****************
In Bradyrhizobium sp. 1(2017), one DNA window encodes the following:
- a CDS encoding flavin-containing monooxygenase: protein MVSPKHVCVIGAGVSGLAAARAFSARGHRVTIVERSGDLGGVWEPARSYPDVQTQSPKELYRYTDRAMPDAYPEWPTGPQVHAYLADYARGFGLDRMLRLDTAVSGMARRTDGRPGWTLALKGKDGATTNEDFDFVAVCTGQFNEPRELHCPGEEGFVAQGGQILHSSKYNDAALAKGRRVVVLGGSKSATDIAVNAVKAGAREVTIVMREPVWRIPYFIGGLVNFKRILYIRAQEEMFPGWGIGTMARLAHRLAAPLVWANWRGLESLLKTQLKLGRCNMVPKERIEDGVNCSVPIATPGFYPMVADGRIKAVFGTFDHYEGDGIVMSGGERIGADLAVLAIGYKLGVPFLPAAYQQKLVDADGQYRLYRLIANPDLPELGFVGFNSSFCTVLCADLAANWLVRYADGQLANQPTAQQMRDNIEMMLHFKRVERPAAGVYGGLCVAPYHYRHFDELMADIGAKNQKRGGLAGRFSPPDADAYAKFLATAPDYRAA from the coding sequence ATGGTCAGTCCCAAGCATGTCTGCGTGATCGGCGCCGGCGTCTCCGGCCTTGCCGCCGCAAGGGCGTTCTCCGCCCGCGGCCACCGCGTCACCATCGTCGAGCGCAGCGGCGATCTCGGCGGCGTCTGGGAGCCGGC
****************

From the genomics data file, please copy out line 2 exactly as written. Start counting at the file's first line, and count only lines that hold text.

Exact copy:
- a CDS encoding flavin-containing monooxygenase: protein MVSPKHVCVIGAGVSGLAAARAFSARGHRVTIVERSGDLGGVWEPARSYPDVQTQSPKELYRYTDRAMPDAYPEWPTGPQVHAYLADYARGFGLDRMLRLDTAVSGMARRTDGRPGWTLALKGKDGATTNEDFDFVAVCTGQFNEPRELHCPGEEGFVAQGGQILHSSKYNDAALAKGRRVVVLGGSKSATDIAVNAVKAGAREVTIVMREPVWRIPYFIGGLVNFKRILYIRAQEEMFPGWGIGTMARLAHRLAAPLVWANWRGLESLLKTQLKLGRCNMVPKERIEDGVNCSVPIATPGFYPMVADGRIKAVFGTFDHYEGDGIVMSGGERIGADLAVLAIGYKLGVPFLPAAYQQKLVDADGQYRLYRLIANPDLPELGFVGFNSSFCTVLCADLAANWLVRYADGQLANQPTAQQMRDNIEMMLHFKRVERPAAGVYGGLCVAPYHYRHFDELMADIGAKNQKRGGLAGRFSPPDADAYAKFLATAPDYRAA from the coding sequence ATGGTCAGTCCCAAGCATGTCTGCGTGATCGGCGCCGGCGTCTCCGGCCTTGCCGCCGCAAGGGCGTTCTCCGCCCGCGGCCACCGCGTCACCATCGTCGAGCGCAGCGGCGATCTCGGCGGCGTCTGGGAGCCGGC